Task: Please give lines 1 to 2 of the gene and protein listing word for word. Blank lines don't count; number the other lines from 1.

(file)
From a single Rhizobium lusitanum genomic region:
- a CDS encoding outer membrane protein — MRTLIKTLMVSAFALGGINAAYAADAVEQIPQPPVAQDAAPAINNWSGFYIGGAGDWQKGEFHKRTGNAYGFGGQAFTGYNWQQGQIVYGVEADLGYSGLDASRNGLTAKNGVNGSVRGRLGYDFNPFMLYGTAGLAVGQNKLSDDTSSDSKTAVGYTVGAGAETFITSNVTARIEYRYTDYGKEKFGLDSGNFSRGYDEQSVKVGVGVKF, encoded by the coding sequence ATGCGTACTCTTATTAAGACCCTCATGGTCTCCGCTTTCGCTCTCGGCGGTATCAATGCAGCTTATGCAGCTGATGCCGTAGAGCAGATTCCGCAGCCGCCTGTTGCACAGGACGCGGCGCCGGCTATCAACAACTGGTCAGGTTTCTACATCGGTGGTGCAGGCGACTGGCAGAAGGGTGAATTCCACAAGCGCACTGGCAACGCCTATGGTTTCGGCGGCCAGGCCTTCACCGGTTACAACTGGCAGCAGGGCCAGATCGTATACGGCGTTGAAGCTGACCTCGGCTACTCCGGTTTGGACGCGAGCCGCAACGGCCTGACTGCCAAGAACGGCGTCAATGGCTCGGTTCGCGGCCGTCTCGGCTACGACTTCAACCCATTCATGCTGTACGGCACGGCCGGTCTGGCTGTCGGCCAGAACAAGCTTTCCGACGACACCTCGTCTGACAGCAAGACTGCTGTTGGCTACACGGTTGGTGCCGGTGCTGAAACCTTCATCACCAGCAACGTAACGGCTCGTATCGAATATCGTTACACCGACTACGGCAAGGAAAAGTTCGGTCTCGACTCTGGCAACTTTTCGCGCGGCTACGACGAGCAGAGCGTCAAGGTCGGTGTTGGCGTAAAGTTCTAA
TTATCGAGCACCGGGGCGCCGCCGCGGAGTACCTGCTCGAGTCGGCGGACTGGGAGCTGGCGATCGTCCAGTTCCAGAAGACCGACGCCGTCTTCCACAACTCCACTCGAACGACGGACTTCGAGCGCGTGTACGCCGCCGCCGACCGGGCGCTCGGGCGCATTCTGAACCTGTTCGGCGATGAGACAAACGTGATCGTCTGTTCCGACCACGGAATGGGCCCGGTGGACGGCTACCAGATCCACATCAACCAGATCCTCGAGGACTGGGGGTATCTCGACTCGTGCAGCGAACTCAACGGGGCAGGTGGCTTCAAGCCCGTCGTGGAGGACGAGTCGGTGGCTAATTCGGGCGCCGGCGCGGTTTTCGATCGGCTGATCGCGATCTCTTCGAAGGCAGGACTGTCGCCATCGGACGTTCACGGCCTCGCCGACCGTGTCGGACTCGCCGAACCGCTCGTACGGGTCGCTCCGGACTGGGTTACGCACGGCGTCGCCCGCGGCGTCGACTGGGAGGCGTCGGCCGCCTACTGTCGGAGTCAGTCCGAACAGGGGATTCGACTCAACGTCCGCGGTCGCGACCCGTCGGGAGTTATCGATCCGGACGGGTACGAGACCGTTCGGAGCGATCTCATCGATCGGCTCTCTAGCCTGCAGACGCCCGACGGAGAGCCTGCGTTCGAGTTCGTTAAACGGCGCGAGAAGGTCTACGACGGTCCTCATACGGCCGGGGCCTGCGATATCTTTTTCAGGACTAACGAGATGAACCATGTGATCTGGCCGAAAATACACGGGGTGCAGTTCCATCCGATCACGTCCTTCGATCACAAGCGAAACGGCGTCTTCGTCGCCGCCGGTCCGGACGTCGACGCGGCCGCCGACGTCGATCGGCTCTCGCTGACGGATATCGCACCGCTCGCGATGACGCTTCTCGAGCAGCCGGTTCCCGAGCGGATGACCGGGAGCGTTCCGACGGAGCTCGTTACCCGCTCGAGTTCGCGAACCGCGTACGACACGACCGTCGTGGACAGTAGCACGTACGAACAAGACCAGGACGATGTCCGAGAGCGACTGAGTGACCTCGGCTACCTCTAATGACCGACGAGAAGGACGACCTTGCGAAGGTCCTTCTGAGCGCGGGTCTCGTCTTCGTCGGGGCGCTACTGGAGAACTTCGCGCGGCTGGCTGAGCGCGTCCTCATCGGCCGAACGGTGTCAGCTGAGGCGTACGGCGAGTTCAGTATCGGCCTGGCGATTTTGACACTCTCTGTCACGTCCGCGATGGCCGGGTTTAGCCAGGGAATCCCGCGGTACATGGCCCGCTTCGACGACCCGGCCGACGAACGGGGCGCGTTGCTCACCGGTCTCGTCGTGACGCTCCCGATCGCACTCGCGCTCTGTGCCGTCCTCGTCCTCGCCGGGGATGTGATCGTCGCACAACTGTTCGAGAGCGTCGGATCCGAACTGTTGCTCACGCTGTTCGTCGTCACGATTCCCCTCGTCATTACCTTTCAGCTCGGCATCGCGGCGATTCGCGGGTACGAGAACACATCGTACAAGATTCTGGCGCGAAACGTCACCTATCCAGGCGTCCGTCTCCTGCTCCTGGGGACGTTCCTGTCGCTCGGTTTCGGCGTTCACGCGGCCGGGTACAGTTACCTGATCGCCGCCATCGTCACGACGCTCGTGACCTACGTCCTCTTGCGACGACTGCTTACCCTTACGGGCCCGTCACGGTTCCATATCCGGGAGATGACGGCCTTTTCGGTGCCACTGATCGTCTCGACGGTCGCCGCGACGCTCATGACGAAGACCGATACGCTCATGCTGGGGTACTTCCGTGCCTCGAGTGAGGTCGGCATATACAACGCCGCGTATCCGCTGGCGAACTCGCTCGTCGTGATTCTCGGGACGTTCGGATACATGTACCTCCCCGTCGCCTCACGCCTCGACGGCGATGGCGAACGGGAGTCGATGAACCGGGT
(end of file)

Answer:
From a single Rhizobium lusitanum genomic region:
- a CDS encoding outer membrane protein — MRTLIKTLMVSAFALGGINAAYAADAVEQIPQPPVAQDAAPAINNWSGFYIGGAGDWQKGEFHKRTGNAYGFGGQAFTGYNWQQGQIVYGVEADLGYSGLDASRNGLTAKNGVNGSVRGRLGYDFNPFMLYGTAGLAVGQNKLSDDTSSDSKTAVGYTVGAGAETFITSNVTARIEYRYTDYGKEKFGLDSGNFSRGYDEQSVKVGVGVKF, encoded by the coding sequence ATGCGTACTCTTATTAAGACCCTCATGGTCTCCGCTTTCGCTCTCGGCGGTATCAATGCAGCTTATGCAGCTGATGCCGTAGAGCAGATTCCGCAGCCGCCTGTTGCACAGGACGCGGCGCCGGCTATCAACAACTGGTCAGGTTTCTACATCGGTGGTGCAGGCGACTGGCAGAAGGGTGAATTCCACAAGCGCACTGGCAACGCCTATGGTTTCGGCGGCCAGGCCTTCACCGGTTACAACTGGCAGCAGGGCCAGATCGTATACGGCGTTGAAGCTGACCTCGGCTACTCCGGTTTGGACGCGAGCCGCAACGGCCTGACTGCCAAGAACGGCGTCAATGGCTCGGTTCGCGGCCGTCTCGGCTACGACTTCAACCCATTCATGCTGTACGGCACGGCCGGTCTGGCTGTCGGCCAGAACAAGCTTTCCGACGACACCTCGTCTGACAGCAAGACTGCTGTTGGCTACACGGTTGGTGCCGGTGCTGAAACCTTCATCACCAGCAACGTAACGGCTCGTATCGAATATCGTTACACCGACTACGGCAAGGAAAAGTTCGGTCTCGACTCTGGCAACTTTTCGCGCGGCTACGACGAGCAGAGCGTCAAGGTCGGTGTTGGCGTAAAGTTCTAA